Disclosure: Supervisor security vulnerability

Not sure if it’s due to the global nature of the community but some of the responses towards other users are quite condescending and in some cases outright rude - it really does put people off asking questions which is the fundamental reason for a community existing.


tbh, I dont have any idea whether this is the case.
Running my HA on OS, I presume if it were advisable to do so, a message with that suggestion would have been issued and shown in the repairs section?

Currently I am in deep faith of the Nabu Casa dev team, instructing us to do what might be required to stay safe.
Since no warning of any kind whatsoever, other than updating Supervisor was issued, I take it thats all we need to do.

We could do a whole lot of other things too, but if there’s no need…?

An often-overlooked hardening against unknown vulnerabilities in externally exposed services is to implement port-knocking.

Exaggerating a bit by using “All” ?
I have a Core Installation and my HA is only accessible from outside my LAN using my VPN, ESPHome resides on a separate development server… so it’s a least All - 1

Of course this is still serious, but I was always surprised how many users with very little knowledge about networking and security ( based on the questions they were asking) happily exposed their HA installation with DuckDNS ( or any other DDNS-provider) and setting up port forwarding on the routers…

just my 2 cents


@frenck, I appreciate you taking the time to respond. Having spent more than a decade and a half in cybersecurity and related fields, may I please make a suggestion? I would suggest that given the majority of the HA user base does not have the background necessary to make this determination, that you provide a follow-up with “best practices” list of steps to perform as a result of this finding.

For example, as you saw in a question you responded to, earlier in this thread, it’s not clear to all that credentials might have been compromised and are suggested be rotated. In general, I don’t believe most of the HA users would know the full gamut of what is and isn’t possible with access to the API, or know how to find and interpret the API documentation. As such, these folks will not know exactly what had the potential to be compromised. Specifically, would be nice to let the users know, in understandable terms, whether their credentials to third-party services were vulnerable, whether input into HA using the GUI, or by being stored in their secrets file, etc.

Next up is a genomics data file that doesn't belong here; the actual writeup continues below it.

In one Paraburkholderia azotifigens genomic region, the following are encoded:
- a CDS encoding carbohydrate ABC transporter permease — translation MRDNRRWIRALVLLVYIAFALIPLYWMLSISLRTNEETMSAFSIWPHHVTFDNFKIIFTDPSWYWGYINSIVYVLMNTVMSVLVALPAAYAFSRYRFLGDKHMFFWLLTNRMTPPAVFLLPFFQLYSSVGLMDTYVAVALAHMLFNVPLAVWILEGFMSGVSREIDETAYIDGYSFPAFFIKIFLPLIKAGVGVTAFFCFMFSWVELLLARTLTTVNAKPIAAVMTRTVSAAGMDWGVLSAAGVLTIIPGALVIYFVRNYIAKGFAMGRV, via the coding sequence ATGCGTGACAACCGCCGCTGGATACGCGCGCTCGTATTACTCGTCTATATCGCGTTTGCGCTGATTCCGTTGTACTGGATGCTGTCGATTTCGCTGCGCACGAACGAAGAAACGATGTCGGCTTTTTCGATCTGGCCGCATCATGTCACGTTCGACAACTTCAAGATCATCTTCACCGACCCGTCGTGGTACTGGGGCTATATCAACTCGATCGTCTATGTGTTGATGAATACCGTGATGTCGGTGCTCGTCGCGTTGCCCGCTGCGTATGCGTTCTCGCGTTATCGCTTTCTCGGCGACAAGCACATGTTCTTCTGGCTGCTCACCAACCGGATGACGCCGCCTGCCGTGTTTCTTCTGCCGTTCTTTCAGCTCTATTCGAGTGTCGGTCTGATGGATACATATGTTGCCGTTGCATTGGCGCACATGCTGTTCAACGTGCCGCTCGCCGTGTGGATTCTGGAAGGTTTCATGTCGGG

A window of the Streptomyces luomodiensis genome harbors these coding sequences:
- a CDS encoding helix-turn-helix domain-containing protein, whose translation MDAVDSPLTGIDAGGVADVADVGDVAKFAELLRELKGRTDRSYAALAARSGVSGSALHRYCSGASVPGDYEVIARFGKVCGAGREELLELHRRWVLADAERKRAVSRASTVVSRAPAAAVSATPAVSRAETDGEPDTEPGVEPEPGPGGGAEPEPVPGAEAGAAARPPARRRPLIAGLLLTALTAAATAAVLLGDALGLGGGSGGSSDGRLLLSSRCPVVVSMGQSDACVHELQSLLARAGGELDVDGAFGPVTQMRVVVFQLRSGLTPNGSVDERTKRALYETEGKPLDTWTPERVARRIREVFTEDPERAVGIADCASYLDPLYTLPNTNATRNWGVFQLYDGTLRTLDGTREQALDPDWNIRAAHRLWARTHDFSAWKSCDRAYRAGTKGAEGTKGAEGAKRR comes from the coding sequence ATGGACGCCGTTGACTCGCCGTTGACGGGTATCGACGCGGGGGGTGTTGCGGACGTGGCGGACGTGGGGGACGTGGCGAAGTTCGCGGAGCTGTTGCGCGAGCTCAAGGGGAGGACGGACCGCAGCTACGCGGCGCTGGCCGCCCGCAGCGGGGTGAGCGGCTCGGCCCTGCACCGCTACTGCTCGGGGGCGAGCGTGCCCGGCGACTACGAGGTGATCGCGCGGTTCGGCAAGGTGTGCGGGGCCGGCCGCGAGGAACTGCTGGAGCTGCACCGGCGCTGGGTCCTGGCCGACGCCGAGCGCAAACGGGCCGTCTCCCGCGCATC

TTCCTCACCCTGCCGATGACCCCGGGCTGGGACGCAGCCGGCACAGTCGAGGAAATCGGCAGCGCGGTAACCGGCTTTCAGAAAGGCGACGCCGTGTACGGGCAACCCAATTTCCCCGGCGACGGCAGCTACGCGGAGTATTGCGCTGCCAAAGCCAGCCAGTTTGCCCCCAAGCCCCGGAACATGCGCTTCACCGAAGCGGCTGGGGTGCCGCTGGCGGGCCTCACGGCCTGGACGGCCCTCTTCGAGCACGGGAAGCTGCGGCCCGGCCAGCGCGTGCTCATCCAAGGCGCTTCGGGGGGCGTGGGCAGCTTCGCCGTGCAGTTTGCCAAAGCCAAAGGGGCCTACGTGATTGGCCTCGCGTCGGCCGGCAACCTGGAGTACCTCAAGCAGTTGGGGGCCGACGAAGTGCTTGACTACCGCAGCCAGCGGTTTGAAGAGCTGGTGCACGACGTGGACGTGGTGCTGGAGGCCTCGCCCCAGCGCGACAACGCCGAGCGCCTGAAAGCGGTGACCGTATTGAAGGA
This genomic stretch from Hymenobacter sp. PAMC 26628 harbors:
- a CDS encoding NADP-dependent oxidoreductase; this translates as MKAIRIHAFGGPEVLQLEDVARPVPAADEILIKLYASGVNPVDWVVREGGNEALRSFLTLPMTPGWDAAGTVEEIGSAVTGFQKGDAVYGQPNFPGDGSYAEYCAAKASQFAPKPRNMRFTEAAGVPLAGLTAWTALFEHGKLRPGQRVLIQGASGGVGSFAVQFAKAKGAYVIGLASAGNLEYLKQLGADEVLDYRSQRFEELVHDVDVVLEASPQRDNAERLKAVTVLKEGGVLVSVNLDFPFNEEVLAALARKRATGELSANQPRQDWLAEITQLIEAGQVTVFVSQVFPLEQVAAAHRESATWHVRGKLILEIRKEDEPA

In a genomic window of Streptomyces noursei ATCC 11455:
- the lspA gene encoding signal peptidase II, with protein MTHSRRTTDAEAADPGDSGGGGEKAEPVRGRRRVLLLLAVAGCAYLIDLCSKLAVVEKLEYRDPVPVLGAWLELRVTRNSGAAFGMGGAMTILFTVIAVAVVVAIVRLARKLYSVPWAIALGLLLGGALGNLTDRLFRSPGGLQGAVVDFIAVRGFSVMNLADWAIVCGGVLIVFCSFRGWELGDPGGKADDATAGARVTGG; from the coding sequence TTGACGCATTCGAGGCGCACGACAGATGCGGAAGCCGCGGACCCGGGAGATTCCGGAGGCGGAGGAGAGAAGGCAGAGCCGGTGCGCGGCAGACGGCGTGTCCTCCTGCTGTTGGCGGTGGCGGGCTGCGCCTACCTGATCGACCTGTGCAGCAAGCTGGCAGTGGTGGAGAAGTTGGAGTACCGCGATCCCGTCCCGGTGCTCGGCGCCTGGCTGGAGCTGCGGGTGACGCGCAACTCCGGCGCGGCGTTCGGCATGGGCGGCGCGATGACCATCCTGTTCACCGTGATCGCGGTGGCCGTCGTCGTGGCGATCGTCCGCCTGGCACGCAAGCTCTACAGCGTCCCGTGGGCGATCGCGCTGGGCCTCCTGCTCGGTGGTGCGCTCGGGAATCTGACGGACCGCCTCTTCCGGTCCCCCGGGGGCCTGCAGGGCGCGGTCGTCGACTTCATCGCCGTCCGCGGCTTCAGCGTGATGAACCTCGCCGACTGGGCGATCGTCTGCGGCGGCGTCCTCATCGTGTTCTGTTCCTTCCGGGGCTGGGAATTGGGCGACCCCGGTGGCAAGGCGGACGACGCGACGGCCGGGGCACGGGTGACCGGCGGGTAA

Since, as you mention, " the goal right now is to inform, create awareness and above all, give people the opportunity to ensure they are protected", it’s important to provide the users with answers to questions they might not even know they need to ask, such as - “Could a a malicious actor, having exploited this vulnerability, potentially have access to my Google Drive, if I set up the third-party Google Drive Backup add-on?”. I full well understand the HA team has no responsibility to secure third-party add-ons, yet I’d bet a good portion of the user base could really use a hand in better understanding the impact and how to react.

All of the above aside, I once again want to express appreciation and applaud the team for jumping on this to remedy the issue, as well as informing the user base of its existence.


If I understand it correctly there will most probably be more detailed information available later. This first announcement is mainly to inform people that something happened and alert them to be vigilant:

For those that are able to asses the situation themselves this is important and they can act immediately. For those who are not they should probably wait for more info :man_shrugging:

As was mentioned by more people, including Frenck, in case of every potential breach the smartest thing to do is to rotate the secrets once you are patched. Especially if it is not clear whether or what might have been stolen by the attackers.

To put it simple: “If you are unsure, rotate secrets” :wink:

Rotating secrets is harmless and it is actually a good practice even without any breach so why even think about it?

OK, to be precise, all accounts on an HA install that was affected by this vulnerability. ESPHome if you were using the HA add on/integration, not your own.